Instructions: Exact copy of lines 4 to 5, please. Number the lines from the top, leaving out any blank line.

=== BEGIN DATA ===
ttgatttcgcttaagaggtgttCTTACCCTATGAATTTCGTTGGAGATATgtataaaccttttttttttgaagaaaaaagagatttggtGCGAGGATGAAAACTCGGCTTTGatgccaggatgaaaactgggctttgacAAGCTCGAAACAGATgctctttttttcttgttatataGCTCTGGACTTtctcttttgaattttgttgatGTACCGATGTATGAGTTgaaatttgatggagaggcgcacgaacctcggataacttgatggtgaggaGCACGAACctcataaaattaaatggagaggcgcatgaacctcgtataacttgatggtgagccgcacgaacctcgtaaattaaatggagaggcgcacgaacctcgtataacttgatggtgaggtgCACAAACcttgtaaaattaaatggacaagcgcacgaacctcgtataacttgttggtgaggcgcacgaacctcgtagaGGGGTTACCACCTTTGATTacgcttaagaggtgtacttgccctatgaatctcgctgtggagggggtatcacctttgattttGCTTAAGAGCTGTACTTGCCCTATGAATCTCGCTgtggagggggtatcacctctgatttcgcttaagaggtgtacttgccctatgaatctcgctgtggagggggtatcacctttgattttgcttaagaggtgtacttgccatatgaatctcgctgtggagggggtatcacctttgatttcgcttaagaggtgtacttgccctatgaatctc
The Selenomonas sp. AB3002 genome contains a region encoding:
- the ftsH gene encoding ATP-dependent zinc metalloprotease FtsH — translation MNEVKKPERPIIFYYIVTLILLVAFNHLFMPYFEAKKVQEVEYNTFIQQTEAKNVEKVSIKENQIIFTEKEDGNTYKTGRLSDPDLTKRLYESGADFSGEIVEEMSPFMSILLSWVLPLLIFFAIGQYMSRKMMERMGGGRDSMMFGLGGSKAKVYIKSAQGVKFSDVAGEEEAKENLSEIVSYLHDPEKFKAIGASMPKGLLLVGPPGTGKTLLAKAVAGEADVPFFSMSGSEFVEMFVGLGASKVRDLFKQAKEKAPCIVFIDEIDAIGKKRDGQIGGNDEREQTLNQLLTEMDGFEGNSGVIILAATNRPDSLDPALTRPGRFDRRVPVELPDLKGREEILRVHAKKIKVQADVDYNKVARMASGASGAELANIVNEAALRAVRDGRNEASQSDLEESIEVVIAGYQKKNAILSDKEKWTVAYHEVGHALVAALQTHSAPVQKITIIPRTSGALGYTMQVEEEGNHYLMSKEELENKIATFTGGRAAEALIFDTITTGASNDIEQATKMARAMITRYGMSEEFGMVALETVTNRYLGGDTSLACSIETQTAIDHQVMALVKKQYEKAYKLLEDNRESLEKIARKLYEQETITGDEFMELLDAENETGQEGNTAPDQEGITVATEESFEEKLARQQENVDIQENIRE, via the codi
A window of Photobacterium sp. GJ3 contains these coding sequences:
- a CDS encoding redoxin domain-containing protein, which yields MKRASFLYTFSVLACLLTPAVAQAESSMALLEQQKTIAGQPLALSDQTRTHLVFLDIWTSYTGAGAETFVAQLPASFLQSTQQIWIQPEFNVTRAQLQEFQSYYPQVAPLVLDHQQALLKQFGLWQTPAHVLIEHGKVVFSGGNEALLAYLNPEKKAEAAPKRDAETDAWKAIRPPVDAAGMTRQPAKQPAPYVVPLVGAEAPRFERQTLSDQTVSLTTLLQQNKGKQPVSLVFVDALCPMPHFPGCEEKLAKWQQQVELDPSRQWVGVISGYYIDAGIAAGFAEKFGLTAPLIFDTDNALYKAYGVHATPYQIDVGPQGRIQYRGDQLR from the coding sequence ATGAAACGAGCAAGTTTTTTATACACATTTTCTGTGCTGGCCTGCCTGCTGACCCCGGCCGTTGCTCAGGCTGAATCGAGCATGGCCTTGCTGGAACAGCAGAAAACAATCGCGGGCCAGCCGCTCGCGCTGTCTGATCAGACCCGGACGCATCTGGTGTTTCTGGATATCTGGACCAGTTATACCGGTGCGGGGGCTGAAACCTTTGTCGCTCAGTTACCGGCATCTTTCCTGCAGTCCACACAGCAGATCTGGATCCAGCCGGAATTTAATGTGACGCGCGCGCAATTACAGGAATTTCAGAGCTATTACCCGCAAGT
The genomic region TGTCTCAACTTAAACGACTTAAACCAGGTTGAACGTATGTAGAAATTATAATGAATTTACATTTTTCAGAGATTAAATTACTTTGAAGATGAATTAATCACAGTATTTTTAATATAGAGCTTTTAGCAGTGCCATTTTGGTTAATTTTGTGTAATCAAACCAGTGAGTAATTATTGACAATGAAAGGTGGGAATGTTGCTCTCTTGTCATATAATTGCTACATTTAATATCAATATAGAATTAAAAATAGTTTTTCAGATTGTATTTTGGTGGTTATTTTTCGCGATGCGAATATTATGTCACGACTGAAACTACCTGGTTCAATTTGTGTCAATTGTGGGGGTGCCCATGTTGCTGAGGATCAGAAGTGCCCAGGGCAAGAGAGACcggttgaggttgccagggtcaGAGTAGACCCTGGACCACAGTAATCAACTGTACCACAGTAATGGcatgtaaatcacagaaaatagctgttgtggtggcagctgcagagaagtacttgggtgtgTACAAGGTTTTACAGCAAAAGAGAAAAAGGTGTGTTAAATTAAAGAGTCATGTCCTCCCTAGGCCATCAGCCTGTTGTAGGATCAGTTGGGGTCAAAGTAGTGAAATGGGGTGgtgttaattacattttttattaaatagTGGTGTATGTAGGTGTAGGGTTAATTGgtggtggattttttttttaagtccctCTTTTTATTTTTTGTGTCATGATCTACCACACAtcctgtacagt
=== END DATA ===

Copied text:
A window of Photobacterium sp. GJ3 contains these coding sequences:
- a CDS encoding redoxin domain-containing protein, which yields MKRASFLYTFSVLACLLTPAVAQAESSMALLEQQKTIAGQPLALSDQTRTHLVFLDIWTSYTGAGAETFVAQLPASFLQSTQQIWIQPEFNVTRAQLQEFQSYYPQVAPLVLDHQQALLKQFGLWQTPAHVLIEHGKVVFSGGNEALLAYLNPEKKAEAAPKRDAETDAWKAIRPPVDAAGMTRQPAKQPAPYVVPLVGAEAPRFERQTLSDQTVSLTTLLQQNKGKQPVSLVFVDALCPMPHFPGCEEKLAKWQQQVELDPSRQWVGVISGYYIDAGIAAGFAEKFGLTAPLIFDTDNALYKAYGVHATPYQIDVGPQGRIQYRGDQLR from the coding sequence ATGAAACGAGCAAGTTTTTTATACACATTTTCTGTGCTGGCCTGCCTGCTGACCCCGGCCGTTGCTCAGGCTGAATCGAGCATGGCCTTGCTGGAACAGCAGAAAACAATCGCGGGCCAGCCGCTCGCGCTGTCTGATCAGACCCGGACGCATCTGGTGTTTCTGGATATCTGGACCAGTTATACCGGTGCGGGGGCTGAAACCTTTGTCGCTCAGTTACCGGCATCTTTCCTGCAGTCCACACAGCAGATCTGGATCCAGCCGGAATTTAATGTGACGCGCGCGCAATTACAGGAATTTCAGAGCTATTACCCGCAAGT